chickens in December 2000 also indicated the presence of Murray Valley
encephalitis virus in Western Australia. Both viruses are transmitted
by the common banded mosquito, Culex annulirostris, which is
most prevalent during and just following the wet season. Individuals
camping near swamp and river systems are at particularly high risk.
Kunjin virus disease is generally nonfatal and can have symptoms
of fever and severe headache. Australian encephalitis, caused by the
Murray Valley encephalitis virus, is potentially fatal, with typical
symptoms including a severe headache, stiff neck, high fever, and
in some cases, delirium and coma. It is estimated that about one person
in 1000 bitten by infected mosquitoes will actually develop an infection.
100 NATIONS MAY BE AT RISK OF BSE
The United Nations Food and Agriculture Organization (FAO) warned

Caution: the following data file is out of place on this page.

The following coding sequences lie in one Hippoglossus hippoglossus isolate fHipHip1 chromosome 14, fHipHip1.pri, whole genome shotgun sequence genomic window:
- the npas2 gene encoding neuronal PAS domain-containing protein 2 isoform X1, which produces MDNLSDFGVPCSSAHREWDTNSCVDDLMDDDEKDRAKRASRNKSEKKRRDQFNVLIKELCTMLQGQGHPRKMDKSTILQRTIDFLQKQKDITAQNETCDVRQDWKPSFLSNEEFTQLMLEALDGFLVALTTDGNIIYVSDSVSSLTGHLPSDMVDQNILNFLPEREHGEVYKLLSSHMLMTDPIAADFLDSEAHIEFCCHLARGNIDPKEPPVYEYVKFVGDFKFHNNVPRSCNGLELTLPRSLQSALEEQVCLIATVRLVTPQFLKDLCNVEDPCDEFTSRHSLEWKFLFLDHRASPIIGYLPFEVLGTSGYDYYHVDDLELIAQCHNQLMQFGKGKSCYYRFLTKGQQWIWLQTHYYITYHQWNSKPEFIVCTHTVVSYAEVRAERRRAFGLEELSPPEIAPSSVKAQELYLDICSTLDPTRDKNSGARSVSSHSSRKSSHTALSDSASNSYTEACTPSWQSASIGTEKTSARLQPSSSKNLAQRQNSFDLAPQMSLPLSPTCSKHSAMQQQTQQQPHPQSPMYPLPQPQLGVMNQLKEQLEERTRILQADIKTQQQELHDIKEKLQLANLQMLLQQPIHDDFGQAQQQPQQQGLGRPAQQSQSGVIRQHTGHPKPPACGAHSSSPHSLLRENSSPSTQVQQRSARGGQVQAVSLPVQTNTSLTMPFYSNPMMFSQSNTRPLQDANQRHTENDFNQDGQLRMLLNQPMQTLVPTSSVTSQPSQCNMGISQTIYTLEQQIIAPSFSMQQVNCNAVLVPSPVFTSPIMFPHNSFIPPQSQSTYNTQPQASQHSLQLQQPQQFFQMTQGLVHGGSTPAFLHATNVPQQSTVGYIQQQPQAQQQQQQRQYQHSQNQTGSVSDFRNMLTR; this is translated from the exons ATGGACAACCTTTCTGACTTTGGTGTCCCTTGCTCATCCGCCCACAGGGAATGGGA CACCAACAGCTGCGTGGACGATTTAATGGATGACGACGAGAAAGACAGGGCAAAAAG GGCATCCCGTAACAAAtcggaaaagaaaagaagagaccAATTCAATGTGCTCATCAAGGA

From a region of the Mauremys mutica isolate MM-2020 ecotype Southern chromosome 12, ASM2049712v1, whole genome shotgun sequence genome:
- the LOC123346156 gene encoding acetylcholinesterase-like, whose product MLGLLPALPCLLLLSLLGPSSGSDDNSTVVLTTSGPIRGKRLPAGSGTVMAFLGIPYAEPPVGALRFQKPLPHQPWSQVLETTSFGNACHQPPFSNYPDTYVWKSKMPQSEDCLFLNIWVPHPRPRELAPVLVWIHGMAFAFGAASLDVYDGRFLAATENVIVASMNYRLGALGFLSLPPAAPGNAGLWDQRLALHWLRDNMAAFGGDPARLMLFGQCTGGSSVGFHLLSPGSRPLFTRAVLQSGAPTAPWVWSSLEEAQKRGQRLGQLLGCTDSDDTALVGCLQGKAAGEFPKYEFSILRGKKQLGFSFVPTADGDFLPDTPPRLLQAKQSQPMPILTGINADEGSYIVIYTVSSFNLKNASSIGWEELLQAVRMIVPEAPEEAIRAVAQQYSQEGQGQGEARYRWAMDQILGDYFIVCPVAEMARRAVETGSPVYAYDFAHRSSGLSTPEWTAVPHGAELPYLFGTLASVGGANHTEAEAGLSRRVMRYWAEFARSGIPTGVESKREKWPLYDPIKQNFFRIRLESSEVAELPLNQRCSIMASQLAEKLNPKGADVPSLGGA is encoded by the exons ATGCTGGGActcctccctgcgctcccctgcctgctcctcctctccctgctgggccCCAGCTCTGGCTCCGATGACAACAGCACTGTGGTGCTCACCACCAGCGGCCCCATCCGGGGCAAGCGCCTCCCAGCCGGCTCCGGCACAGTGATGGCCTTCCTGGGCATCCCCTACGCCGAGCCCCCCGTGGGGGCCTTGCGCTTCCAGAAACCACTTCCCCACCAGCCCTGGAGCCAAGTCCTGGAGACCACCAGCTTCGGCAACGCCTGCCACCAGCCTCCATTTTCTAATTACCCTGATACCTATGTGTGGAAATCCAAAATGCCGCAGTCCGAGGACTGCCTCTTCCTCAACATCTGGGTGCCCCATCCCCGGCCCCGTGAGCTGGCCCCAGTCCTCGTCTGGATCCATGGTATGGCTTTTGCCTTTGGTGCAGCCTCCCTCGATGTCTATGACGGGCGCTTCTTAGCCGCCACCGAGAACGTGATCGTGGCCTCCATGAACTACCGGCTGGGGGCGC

that up to 100 countries may be at risk of bovine spongiform encephelopathy
(BSE) as a result of importing cattle and/or meat and bone meal
(MBM) from Western European countries, particularly the United Kingdom,
between 1988 and 1996. The director of the FAO, Jacques Diouf, stated
that the regions that imported substantial quantities of MBM from
the UK include the Near East, Eastern Europe, and Asia. The European
Union has implemented a number of measures to prevent further spread
of BSE among cattle, including the slaughter of infected animals
and a ban on feeding MBM to cattle, sheep, and goats. The FAO urges
countries that may be at risk of BSE to adopt similar measures and
to institute safe procedures for slaughtering infected animals and
processing offal and byproduct parts.
[REUTERS 2/7/01; PROMED 1/27/01]
SOUTH AFRICA – CHOLERA OUTBREAK
As of February 4, the KwazuluNatal Department of Health reported